North American Navion
The North American Navion was a civil aircraft designed after WWII marketed to the pilots returning from the war. The Navion was a modern postwar design made to compete with the Cessna 195 and Beechcraft Bonanza. Most modern post war planes offered a metal fuselage with more space and comfort, a more powerful engine, and retractable landing gear (as compared to the underpowered and smaller cloth aircraft, such as the Piper J-3 Cub). Often named the “poor man’s mustang”, the Navion used many similar design characteristics similar to the Mustang (most notably the tail’s design.) The design of the aircraft caught the attention of the Army Air Force, who ordered 83 of them, designated the L-17A, to be used as a liaison aircraft, personnel and cargo carrier, and trainer for the university-based Reserve Officers Training Corps flight training program, 35 of which were later converted to L-17C standard by the Schweizer Aircraft Company by fitting them with L-17B model features such as an auxiliary fuel tank. North American built the first Navion in 1946 and sold the rights for the design to the Ryan Aeronautical Company in 1948. Ryan built over 1,200 Navions over the course of three years.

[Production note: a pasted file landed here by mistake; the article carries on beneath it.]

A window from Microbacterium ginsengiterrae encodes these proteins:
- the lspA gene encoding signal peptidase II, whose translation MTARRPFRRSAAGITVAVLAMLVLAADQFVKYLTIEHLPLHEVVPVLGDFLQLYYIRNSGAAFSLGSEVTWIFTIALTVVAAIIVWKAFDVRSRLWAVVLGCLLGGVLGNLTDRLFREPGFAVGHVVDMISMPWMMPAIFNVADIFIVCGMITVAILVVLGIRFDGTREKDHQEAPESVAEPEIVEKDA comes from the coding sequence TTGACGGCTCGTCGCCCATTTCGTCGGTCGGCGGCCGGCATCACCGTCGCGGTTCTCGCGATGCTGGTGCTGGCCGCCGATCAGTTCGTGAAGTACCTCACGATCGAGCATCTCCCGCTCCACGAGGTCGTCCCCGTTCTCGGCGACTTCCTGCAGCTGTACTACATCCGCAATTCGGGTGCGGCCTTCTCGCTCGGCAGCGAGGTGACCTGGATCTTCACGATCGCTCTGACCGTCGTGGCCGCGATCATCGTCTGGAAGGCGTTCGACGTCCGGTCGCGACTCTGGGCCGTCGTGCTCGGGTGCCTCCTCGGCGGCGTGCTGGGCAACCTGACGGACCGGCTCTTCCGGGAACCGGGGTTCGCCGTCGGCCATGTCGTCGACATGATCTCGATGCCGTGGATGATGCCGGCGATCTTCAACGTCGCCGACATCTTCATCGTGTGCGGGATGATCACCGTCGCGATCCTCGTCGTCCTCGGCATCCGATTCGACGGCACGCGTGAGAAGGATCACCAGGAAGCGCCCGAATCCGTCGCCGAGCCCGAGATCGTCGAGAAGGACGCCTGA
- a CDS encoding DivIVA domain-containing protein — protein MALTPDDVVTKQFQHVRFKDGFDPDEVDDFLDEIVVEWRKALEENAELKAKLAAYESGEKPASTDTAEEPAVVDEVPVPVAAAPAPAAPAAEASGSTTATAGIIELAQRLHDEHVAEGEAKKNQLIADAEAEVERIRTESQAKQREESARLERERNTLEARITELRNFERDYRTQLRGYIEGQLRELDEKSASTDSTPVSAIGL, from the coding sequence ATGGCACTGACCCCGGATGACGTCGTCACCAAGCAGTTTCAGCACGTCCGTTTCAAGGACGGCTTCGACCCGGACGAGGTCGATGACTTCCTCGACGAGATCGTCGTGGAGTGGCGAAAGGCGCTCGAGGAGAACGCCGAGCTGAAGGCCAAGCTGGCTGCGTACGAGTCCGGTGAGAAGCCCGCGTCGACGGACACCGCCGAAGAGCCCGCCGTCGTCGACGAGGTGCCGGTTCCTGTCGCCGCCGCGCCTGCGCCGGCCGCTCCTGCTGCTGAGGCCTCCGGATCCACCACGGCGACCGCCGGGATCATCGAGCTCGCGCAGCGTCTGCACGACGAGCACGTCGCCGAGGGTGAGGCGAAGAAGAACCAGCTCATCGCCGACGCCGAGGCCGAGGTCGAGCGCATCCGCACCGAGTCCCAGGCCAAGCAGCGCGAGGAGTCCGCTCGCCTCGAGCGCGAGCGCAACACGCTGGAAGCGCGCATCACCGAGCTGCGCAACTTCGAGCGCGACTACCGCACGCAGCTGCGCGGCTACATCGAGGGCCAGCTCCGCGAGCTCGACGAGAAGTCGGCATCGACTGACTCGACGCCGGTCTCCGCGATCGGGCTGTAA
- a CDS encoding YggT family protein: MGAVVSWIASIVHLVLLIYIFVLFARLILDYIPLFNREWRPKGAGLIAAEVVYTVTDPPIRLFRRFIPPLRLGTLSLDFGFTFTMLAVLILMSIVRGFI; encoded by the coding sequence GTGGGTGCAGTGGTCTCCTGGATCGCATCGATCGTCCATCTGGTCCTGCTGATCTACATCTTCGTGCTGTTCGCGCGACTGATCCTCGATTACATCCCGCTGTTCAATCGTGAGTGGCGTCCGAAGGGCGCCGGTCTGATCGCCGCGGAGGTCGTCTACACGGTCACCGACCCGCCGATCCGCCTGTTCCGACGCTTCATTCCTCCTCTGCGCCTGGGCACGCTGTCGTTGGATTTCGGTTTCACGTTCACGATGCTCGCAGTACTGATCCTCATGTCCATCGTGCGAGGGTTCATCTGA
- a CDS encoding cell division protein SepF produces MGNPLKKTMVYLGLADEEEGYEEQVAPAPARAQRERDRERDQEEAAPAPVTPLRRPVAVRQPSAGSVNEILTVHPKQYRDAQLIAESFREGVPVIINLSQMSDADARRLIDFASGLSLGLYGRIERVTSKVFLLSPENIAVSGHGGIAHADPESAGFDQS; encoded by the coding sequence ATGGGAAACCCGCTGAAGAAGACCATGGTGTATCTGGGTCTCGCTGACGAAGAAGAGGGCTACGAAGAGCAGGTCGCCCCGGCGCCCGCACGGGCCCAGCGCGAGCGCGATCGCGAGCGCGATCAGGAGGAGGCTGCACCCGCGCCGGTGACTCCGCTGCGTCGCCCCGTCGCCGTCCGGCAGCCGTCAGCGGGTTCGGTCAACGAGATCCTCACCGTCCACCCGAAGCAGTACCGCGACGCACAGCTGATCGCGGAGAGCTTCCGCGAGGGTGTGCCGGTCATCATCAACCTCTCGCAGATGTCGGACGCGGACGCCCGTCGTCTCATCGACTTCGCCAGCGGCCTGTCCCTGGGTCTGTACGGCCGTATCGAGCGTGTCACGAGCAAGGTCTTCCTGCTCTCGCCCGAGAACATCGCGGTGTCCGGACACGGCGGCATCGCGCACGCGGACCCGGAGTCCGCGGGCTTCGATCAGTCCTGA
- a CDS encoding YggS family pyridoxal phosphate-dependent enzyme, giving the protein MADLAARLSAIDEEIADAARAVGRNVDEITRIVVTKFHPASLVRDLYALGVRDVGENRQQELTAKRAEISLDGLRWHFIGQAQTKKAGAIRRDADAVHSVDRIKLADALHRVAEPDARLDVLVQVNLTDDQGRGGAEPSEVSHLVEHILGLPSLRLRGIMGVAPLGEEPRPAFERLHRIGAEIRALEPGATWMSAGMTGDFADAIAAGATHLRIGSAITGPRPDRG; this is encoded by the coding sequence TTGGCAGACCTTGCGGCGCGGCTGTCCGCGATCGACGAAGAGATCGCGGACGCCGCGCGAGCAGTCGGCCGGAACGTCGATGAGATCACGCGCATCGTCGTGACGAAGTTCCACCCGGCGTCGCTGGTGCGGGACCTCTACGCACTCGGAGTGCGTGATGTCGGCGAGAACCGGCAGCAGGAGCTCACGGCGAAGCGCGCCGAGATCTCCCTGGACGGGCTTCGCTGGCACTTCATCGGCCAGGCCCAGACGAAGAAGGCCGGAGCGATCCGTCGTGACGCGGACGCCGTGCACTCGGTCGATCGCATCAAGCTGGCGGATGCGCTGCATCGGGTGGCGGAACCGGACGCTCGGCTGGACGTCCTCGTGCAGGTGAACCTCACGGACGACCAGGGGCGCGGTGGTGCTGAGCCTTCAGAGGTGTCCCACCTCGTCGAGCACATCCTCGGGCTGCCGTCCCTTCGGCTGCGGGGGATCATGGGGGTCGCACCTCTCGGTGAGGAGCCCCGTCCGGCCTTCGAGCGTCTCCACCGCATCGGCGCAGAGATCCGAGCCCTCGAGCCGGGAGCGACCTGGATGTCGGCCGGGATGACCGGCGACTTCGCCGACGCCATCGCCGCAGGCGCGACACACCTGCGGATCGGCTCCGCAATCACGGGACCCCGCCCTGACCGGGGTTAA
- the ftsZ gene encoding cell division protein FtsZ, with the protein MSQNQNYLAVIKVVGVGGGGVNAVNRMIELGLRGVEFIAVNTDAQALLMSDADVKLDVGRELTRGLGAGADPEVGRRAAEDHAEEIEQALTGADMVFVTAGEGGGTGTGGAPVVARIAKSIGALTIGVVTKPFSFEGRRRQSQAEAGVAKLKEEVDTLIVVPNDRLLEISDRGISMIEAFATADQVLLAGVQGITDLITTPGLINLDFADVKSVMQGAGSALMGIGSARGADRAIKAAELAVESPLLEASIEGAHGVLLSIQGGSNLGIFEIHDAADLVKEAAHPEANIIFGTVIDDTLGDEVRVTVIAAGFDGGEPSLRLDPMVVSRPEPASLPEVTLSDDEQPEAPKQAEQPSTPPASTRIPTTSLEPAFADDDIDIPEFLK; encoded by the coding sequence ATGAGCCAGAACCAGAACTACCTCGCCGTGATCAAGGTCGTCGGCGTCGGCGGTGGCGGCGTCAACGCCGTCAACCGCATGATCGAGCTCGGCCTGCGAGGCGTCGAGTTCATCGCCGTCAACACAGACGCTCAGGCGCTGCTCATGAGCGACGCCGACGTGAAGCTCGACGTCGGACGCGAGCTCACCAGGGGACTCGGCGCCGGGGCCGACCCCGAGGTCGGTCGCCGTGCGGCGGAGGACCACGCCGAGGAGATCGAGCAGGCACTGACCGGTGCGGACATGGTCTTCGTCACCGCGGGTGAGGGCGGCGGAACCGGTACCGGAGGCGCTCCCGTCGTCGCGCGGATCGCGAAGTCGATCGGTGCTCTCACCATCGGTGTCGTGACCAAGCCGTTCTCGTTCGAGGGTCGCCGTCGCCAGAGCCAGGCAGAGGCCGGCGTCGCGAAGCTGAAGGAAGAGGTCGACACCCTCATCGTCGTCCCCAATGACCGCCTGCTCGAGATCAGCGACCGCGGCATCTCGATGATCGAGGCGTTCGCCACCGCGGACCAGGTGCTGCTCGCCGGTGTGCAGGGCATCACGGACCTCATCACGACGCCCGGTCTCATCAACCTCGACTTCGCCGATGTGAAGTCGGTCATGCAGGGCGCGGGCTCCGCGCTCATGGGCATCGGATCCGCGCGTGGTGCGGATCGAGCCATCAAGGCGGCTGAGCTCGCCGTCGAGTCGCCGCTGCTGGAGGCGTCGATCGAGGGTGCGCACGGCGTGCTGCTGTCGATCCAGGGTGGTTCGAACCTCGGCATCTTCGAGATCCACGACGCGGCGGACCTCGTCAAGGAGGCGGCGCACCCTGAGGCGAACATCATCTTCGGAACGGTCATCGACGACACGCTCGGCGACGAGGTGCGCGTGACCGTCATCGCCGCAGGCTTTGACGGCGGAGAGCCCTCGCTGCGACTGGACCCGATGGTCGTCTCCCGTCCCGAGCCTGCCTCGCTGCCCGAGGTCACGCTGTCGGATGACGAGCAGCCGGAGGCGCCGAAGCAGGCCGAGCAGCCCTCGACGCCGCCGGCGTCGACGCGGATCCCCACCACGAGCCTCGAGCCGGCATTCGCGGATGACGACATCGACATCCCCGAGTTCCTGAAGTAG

Our Navion was built by North American in Inglewood on January 10, 1947 as a NA-145 model. The Navion was powered by a Continental E185 series engine. It entered the service as soon as it was built and was retired on March 9th, 1956 when it was certified to fly for civilian use. This plane was flown privately until it was parked in 2006. The Museum acquired the Navion from the owner in 2013 and the plane underwent a restoration. The restoration of the exterior was completed in 2014 with the interior still undergoing restoration.